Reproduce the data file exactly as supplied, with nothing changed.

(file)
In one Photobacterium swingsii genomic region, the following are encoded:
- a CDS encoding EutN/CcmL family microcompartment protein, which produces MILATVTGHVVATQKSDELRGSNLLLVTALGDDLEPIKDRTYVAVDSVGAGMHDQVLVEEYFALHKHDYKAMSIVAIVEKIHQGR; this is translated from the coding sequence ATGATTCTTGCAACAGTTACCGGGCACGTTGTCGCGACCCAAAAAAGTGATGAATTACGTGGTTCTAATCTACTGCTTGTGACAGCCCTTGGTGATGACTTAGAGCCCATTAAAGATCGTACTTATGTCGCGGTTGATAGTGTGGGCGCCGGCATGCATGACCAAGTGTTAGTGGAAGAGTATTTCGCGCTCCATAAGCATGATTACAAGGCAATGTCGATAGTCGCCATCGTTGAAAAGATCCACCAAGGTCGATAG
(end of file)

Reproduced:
In one Photobacterium swingsii genomic region, the following are encoded:
- a CDS encoding EutN/CcmL family microcompartment protein, which produces MILATVTGHVVATQKSDELRGSNLLLVTALGDDLEPIKDRTYVAVDSVGAGMHDQVLVEEYFALHKHDYKAMSIVAIVEKIHQGR; this is translated from the coding sequence ATGATTCTTGCAACAGTTACCGGGCACGTTGTCGCGACCCAAAAAAGTGATGAATTACGTGGTTCTAATCTACTGCTTGTGACAGCCCTTGGTGATGACTTAGAGCCCATTAAAGATCGTACTTATGTCGCGGTTGATAGTGTGGGCGCCGGCATGCATGACCAAGTGTTAGTGGAAGAGTATTTCGCGCTCCATAAGCATGATTACAAGGCAATGTCGATAGTCGCCATCGTTGAAAAGATCCACCAAGGTCGATAG